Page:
Sly Cooper And The Thevius Racoonus
By: Green Mitama
Hang onto your hearts - cell shading has just gotten better. It comes to us in the form of a new game developed by Sucker Punch that Sony has lined up as an exclusive for the PS2.
Scheduled to be released in November, Sly Copper and the Thievius Raccoonus is one game any action platform lover should be preparing to shell out the coin for now.
Based on the somewhat traditional platform pattern, Sly Cooper looks to bring us a game with amazing graphics and gameplay while traversing five levels covering a new range of Ice, Underwater, Bayou, Venice and Industrial, some of which will contain vehicles and mini-games. The basic story goes like this: Sly was born into a family of raccoons known to be the world’s best thieves. On his eighth birthday he is presented with the Thievius Raccoonus - the book that contains all of his families thieving secrets. Unfortunately, that very night, his house is broken into, his father overpowered, the book stolen and right in front of Sly’s very eyes the five robbers divide the precious Thievius Raccoonus into parts and make away with Sly’s birthright. 10 years later Sly is out to steal back what is his. He enlists the help of his friends: Bentley - a turtle who is the behind the scenes brains of the operation, doling out helpful information on the traps that lie ahead of Sly and figuring out clues to unlock vaults in the stages - vaults which contain pages of the Thievius Raccoonus; and Murray - a hippo who apparently drives the van, and if rumor is true will be a playable character in the game, but he unfortunately was absent from the demo I played. Other characters known at this point are the aforementioned five bosses and a female cop on Sly’s tail, who apparently has a thing for our hero (ah, what is a game without a love story).
So enough of the background let’s get onto the best part - the look, feel and sound of the game. First off, many of you probably groaned when I said the game is cell shaded. Perhaps you thought of the poor cell shading that some recent games have sported, or perhaps you prefer computer graphics to the cartoon style of cell shading. But whichever reason I’m willing to bet you’ll eat that groan when you actually see the cell shading of Sly Cooper. The characters have an incredible look to them that the well done cell shading actually accentuates. This game more than any other I’ve played really looks like a live cartoon - it’s smooth and graceful, the backgrounds are fabulous and detailed, and the water, well, it is a PS2, but with the cartoon quality of the game the water looks just right.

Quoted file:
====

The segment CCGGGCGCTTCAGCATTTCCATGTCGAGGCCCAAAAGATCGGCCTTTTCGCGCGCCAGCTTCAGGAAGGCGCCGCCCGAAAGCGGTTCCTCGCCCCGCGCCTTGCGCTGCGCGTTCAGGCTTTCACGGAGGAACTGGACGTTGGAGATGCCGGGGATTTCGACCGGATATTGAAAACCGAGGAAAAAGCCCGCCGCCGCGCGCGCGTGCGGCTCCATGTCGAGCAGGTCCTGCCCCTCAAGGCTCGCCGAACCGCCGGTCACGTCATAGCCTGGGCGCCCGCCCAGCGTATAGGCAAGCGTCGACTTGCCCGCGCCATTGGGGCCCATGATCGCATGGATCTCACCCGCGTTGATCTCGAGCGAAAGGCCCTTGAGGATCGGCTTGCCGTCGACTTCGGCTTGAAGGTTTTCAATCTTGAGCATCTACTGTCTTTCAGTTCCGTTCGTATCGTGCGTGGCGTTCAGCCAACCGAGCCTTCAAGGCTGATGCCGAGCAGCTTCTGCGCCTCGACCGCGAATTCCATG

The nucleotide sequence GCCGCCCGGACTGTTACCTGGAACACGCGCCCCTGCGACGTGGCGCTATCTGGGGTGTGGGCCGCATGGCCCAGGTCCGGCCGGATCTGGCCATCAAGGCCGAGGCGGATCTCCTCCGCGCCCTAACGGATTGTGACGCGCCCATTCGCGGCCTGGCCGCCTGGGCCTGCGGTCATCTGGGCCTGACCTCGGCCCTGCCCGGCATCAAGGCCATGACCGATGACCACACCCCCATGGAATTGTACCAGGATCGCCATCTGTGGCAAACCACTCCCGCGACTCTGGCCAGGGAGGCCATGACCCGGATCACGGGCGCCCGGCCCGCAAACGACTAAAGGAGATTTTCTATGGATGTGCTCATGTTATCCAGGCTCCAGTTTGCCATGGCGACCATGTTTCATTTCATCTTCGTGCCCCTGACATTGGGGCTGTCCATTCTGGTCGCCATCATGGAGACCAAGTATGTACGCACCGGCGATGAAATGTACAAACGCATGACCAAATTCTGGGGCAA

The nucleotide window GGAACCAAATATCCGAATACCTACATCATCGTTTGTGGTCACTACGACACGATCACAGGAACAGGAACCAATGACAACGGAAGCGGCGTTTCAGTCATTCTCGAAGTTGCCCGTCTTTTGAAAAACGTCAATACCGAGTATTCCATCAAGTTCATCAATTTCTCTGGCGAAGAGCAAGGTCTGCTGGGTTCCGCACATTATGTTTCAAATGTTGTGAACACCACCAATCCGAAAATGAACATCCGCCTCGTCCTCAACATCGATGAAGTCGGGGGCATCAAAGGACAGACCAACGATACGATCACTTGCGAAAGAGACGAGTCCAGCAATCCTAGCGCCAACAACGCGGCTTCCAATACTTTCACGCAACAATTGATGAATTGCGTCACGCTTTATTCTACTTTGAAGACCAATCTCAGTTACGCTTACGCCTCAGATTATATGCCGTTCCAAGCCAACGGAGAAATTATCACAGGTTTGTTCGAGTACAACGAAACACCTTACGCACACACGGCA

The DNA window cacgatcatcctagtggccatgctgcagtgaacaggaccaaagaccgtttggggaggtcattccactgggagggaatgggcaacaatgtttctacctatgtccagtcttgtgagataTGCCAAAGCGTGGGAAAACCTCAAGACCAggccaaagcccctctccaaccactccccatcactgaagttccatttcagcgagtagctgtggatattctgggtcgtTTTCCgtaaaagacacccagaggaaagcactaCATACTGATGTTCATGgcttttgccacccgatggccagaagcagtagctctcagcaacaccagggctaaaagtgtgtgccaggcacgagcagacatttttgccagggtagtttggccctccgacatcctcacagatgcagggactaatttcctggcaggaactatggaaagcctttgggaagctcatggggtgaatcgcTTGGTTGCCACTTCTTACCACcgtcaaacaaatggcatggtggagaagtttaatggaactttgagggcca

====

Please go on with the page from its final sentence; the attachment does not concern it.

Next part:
Sly himself is well animated and exactly what a cartoon thief should be - suave, slick , debonair, and downright good at what he does: sneaking in and stealing stuff. Sucker Punch even animated Sly’s tail so that we know how he’s feeling when his back is turned toward us - and oh what a tail! it’s really fluid and full of expression. Sly moves around like he should, shimmying up drain pipes, creeping along rooftops, whacking at stuff with his cool hooked cane which he finds useful for hitting guards, smashing alarms and sweeping up the plethora of coins that fall around him quick as a wink. There are special areas where Sly will even be able to execute a master thief maneuver like tiptoeing across a tiny little ledge just to get around searchlights. And search lights there are aplenty in the demo as well as guards with flashlights and laser beams to sneak past or run from - be spotted and you will trip an alarm turning the guards deadly or the lights into beams that will fry you on the spot. The game requires brain power to get past the traps waiting for you and to search out all of the clues that you will need to give Bentley in order to open each level’s safe. In one brilliant maneuver you even get to hop into a barrel and sneak past machines throwing darts at you or creep up behind guards. If you remain motionless inside the barrel while the guards flashlights are on you, they won’t notice you allowing Sly to sneak up behind them and, well, sucker punch ‘em. I laughed really hard at this part - funnier even than when Rayman jumped into a bush for cover in Rayman 2.
It is worth mentioning here that while no 3D game camera is perfect, Sucker Punch did add the feature of having objects that get in the camera’s way fade out so you can see through them. It’s a very nice effect. The only thing I have left to rave about is the music - cool, thiefy music almost rakish in style and perfect for the suave-styled stealing you’ll have to do. It even changes into tiptoeing sneak music when creeping up behind a guard in your barrel or performing a master thief tiptoe along a ledge.
Ok so I’ve gone on long enough. If the end game is anything like the demo I played - I’m buying it - it’s beautiful and funny and slick as hell and yes, my friends, there is a victory dance. Keep checking in for more info.